Restrictions soften for new EU states’ workers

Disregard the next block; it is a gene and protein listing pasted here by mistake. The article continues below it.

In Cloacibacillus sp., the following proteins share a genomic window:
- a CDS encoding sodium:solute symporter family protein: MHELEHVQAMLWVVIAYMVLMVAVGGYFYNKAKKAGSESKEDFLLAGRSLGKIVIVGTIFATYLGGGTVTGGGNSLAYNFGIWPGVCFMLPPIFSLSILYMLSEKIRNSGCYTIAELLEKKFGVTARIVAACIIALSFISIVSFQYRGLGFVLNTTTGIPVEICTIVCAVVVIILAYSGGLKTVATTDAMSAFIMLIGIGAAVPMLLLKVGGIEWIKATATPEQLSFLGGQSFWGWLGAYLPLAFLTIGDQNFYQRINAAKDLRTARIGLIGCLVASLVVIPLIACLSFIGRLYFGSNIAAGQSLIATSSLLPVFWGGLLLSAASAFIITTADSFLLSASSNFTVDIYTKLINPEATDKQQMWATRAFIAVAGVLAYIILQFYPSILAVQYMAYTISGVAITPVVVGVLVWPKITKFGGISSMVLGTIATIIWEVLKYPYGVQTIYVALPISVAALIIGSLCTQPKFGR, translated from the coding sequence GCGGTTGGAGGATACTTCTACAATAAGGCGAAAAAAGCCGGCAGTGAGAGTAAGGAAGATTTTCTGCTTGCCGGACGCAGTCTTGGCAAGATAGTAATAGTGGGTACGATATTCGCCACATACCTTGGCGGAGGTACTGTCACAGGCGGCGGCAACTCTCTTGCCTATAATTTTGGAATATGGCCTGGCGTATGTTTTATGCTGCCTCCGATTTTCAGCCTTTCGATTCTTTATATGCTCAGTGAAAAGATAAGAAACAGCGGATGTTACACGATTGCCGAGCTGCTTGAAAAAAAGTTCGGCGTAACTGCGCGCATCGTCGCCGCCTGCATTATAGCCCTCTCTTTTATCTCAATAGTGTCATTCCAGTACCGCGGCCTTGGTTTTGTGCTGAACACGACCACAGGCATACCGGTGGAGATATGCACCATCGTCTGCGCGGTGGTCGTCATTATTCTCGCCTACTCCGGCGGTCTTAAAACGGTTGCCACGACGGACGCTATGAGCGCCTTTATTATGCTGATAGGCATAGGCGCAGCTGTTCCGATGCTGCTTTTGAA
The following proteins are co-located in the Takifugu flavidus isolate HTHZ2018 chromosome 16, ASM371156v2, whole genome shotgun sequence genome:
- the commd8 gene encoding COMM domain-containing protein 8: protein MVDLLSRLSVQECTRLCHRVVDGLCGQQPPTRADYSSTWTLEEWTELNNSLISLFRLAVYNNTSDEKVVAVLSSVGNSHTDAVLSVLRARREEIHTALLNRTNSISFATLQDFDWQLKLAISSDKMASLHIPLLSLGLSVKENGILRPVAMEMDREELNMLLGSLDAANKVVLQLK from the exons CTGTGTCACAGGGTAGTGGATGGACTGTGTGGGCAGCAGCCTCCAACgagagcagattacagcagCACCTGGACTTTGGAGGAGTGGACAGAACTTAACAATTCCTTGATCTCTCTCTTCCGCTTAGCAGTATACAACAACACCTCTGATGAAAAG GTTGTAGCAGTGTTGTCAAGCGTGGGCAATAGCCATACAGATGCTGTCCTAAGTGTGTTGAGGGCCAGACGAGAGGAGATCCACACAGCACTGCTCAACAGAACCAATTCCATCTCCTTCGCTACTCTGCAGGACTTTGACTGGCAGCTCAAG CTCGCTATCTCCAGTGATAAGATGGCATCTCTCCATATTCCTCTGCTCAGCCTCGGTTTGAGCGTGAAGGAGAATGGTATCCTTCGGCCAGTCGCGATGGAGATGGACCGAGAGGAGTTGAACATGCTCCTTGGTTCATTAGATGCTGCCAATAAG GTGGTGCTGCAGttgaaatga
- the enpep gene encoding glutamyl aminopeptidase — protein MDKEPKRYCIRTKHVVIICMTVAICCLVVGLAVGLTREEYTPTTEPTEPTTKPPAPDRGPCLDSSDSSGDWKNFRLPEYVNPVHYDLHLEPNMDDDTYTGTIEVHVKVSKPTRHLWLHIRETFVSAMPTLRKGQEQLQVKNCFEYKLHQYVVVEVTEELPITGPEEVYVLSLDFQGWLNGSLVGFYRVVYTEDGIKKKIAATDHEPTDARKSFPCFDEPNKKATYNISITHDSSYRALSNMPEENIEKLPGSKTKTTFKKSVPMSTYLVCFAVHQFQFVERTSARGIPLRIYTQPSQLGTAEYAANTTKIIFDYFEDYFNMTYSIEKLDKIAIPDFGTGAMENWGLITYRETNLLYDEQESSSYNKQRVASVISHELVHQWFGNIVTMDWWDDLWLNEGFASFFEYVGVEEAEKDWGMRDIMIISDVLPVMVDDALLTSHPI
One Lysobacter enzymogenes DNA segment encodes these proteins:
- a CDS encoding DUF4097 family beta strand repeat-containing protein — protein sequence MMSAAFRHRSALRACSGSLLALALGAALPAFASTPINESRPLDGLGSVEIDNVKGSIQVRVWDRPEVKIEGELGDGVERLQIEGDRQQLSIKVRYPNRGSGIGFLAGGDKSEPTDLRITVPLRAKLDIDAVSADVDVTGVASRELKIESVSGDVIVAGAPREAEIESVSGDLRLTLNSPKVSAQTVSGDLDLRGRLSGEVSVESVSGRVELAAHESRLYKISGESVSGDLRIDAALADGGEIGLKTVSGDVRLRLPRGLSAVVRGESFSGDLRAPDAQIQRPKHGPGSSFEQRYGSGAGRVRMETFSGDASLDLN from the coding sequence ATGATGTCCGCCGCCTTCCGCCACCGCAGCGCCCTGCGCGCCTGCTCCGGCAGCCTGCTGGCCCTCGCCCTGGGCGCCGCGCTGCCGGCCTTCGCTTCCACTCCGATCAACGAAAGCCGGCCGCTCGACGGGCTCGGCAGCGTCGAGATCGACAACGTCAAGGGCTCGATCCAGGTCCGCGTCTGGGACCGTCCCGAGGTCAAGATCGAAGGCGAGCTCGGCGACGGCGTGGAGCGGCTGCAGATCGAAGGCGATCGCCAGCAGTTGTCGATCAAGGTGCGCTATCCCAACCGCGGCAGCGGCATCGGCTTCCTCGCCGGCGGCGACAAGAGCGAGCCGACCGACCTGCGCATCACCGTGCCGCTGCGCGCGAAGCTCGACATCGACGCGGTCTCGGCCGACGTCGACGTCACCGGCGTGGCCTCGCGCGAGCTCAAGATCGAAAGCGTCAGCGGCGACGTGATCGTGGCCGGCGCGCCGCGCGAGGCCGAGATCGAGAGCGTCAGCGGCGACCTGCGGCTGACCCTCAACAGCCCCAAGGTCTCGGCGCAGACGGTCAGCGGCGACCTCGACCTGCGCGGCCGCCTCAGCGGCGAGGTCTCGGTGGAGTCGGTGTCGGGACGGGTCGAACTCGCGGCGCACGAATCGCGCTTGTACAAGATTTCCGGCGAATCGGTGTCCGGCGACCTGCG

BRUSSELS (Reuters) – Portugal will join Finland and Spain in opening its job market fully to workers from the European Union’s new member states in May and other countries may ease job restrictions, EU officials said on Friday. «On May 1, we will make a major step toward free movement of workers in Europe,» EU Employment and Social Affairs Commissioner Vladimir Spidla told a news conference after a meeting of the bloc’s labor ministers. Britain, Ireland and Sweden have allowed in workers from the 10 EU newcomers – mostly East European ex-communist states – since they joined the bloc in May 2004. Other countries kept restrictions for an initial period of two years. Under the accession treaty, «old» member states can retain labor curbs for the new entrants for up to seven years, a period divided into sub-periods of two, three and two years. Spidla said several «old» EU countries were considering softening the labor curbs, and that only Austria and Germany said openly they would keep the restrictions, which boil down to securing a work permit. Spidla did not name the countries involved, but Austrian Economics Minister Martin Bartenstein said «an interesting debate» on the issue was taking place in France, the Netherlands, Denmark and Greece. Softer job curbs could mean larger quotas for workers and opening up some industrial sectors to workers from new member states, diplomats said. The Czech Republic, Estonia, Cyprus, Hungary, Latvia, Lithuania, Malta, Poland, Slovenia and Slovakia joined the EU in 2004, adding about 75 million citizens and taking the enlarged bloc’s population to 454 million. A recent European Commission report said Britain, Ireland and Sweden had benefited from opening their job markets to newcomers, while countries that kept restrictions risked black markets, where people work illegally and pay no taxes.